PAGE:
[Beirut Tanks photo by Craig Larkin]

In spring 2016, BUILD visited Cambridge University where we spoke with Wendy Pullan, director of the Centre for Urban Conflicts Research in the Department of Architecture. Most conflicts today take place in cities, and the Centre aims to provide a better understanding of urban conflict (particularly extreme or specific cases) through interdisciplinary investigation and examination. The discussion focused on the nature of urban conflict, the importance of mapping urban areas to understand social dynamics, and how architecture and infrastructure affect cities in conflict.

Because of the conflicts that continue to occur around the world, the Centre’s work is more important than ever. As we pulled this interview from the archives, we thought it important to check in with Wendy to learn if she has anything to add in light of current events.

“I have re-read the interview and I think what I said remains valid. The attitudes in certain parts of the world may have changed – people are more divided and angry and very concerned about their own identities – but the situations in conflicted cities continue to be fraught, as they have been for many years. We should not make the mistake of assuming that people who are experiencing high levels of conflict, oppression or violence see their situation in the same way as do people who view it from afar.

There is no question that cities have bore the brunt of wars since 2016; urban people, activities and fabric have suffered badly in a number of cities. My basic contention stands: the arena for conflict and war is in cities, and if people are to live together in any reasonable way, it will depend upon urban life. Cities are mostly where we live, and the place where most people come together in conflict and in more peaceful pursuits; one tends to play off against the other. This has not changed since we met in 2016.”

How did the Centre for Urban Conflicts Research get its start?
It began in 2003 with a small pilot study in Jerusalem, which was based on a loose hypothesis that conflict was increasingly located in cities. The study turned into a large program, Conflict in Cities and the Contested State (CinC), of which I was the director. The 10-year study was supported by the Economic and Social Research Council (ESRC) of the UK. The funding allowed us to work with two other universities to bring in people from politics, geography, sociology, anthropology, and law. Interestingly, it was the first major project funded by the ESRC for architecture and led by architects. The project brought cities into the realm of social sciences, and we first looked intensively at Belfast and Jerusalem, the classic divided cities in Europe and the Middle East. Later, we brought in other cities, from historic Berlin to Nicosia, Beirut, Bagdad, and several in Palestine and the Balkans. The funding came to an end in 2013, and the program was transformed into the Centre for Urban Conflict.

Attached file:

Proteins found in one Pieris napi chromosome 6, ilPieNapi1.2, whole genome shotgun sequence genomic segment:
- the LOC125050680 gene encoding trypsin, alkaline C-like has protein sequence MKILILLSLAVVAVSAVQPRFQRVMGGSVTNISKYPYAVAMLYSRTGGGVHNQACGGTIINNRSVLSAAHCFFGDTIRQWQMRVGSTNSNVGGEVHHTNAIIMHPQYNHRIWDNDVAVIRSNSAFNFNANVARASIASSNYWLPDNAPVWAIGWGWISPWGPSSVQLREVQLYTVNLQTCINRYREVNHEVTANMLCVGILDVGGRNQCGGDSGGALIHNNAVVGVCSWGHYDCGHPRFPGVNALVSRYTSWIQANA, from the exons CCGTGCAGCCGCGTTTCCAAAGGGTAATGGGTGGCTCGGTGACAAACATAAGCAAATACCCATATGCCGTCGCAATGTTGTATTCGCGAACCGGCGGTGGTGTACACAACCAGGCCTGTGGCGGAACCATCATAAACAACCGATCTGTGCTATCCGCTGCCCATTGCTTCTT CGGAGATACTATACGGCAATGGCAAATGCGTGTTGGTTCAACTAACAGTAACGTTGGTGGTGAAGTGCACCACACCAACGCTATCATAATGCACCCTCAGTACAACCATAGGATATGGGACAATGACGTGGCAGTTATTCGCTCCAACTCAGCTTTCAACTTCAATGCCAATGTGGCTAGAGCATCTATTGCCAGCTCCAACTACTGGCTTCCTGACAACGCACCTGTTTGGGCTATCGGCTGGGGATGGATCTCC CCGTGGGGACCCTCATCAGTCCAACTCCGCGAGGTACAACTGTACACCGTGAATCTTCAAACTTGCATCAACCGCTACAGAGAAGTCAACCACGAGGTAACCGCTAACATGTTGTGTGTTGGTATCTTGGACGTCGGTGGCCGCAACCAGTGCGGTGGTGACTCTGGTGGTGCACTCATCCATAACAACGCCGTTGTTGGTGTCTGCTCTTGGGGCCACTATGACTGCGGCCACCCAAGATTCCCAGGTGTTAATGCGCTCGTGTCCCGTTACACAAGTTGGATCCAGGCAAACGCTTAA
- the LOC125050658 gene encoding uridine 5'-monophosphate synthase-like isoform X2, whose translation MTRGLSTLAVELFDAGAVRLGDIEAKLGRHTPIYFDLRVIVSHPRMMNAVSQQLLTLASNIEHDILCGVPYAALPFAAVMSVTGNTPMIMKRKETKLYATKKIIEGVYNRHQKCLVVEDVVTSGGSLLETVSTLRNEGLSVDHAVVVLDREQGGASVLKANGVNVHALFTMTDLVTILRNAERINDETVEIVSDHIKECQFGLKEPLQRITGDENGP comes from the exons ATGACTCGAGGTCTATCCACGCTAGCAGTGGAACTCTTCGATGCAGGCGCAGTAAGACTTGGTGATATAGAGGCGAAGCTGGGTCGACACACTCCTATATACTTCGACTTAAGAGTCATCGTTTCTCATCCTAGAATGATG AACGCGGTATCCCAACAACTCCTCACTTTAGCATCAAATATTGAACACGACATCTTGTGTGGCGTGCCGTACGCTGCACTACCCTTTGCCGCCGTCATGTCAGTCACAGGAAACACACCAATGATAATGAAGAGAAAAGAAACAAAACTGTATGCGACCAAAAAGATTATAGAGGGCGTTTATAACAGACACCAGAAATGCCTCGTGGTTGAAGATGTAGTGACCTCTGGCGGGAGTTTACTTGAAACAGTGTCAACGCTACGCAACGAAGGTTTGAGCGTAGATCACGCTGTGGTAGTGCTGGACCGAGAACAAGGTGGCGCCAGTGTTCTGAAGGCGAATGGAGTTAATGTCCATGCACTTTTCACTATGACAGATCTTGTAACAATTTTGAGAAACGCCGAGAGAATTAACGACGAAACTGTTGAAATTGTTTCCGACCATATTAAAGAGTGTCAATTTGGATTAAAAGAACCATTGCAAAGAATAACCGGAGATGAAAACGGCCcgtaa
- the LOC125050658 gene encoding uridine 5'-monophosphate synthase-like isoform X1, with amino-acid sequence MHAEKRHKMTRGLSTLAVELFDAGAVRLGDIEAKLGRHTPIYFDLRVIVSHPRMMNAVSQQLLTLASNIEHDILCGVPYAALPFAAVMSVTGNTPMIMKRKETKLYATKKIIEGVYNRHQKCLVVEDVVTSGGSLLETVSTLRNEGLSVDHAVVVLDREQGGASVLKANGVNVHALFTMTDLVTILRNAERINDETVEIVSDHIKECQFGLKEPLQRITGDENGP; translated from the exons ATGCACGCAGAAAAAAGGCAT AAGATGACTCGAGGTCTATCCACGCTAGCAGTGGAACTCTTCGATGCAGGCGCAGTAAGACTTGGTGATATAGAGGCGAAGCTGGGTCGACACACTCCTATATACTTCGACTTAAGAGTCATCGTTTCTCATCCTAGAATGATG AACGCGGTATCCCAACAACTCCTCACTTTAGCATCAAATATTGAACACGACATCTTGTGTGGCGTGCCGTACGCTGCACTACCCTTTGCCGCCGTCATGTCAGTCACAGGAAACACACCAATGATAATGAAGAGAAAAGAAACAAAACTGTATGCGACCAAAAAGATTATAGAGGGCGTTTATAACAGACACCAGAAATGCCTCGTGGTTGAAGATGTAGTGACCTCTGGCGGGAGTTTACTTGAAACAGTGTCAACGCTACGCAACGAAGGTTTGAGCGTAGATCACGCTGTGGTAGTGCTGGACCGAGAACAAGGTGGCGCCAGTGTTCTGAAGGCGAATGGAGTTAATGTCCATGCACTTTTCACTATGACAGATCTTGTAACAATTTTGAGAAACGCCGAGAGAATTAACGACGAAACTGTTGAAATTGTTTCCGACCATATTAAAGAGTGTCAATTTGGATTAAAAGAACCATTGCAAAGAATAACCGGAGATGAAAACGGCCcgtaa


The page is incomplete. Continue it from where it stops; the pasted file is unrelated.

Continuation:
You received your Bachelor of Arts from the University of Toronto, your Bachelor of Architecture from the University of British Columbia, and your PhD from Cambridge University, all schools in relatively peaceful cities. What led you to study urban conflict?
While in architecture school at UBC, I participated in a program that sent groups of students and teachers abroad for an entire term; the city I studied just happened to be Jerusalem. We lived in a Palestinian hotel in East Jerusalem, and we were affiliated with an Israeli architecture school in West Jerusalem. Every day we’d walk across no man’s land (and this was the mid-’70s, so it was still really no man’s land). We were very aware of experiencing these two cultures physically, and I think that was extremely formative; the professor who took us there wanted us to experience both sides as equally as possible. I ended up living there for 13 years, during which time I taught architecture.  In various ways, I’ve been very involved with Jerusalem for a long time. If you’re going to examine the conflict of cities, Jerusalem is an obvious place to study.

[Graphics courtesy of CinC]

How has mapping and diagramming been important to studying the conflict in cities?
The original CinC project was setup with the idea that visual research was very important. Through studying these divided cities, we found that they’d never been properly mapped at relatable scales or drawn by the same hand. Once mapped properly, it was enlightening to compare the various cities and see how different they were.

Nicosia is the classic divided city with just two halves.  Belfast, on the other hand, contains many small-scale separation walls within neighborhoods. And Jerusalem has a long irregular wall.  The walls in these three cities alone are completely different from each other. In another study we looked at Vukovar, a town in the former Yugoslavia, and we mapped the city’s coffee houses because they were significant to the locations of the Croat and Serb populations.

Through studies like these, we were able to develop the idea that drawings are, of course, wonderful for communicating information, but also very useful analytically. Architects use drawings to test designs, and although we weren’t designing anything, we still needed to analyze our sites. They were a valuable counterpoint to the work of the social scientists, who were primarily interested in verbal interviews.

Have you found that urban conflict mutates and evolves, or do your case studies still apply accurately to current conditions?
Conflicts have changed. They aren’t like traditional wars, such as World War II, in which war is declared, fought, and ended with a post-conflict period. Now, conflicts tend to be smaller and more numerous. Often they come from within cities, involving civilians rather than the military or foreign powers. So the question of sovereignty has changed a tremendous amount.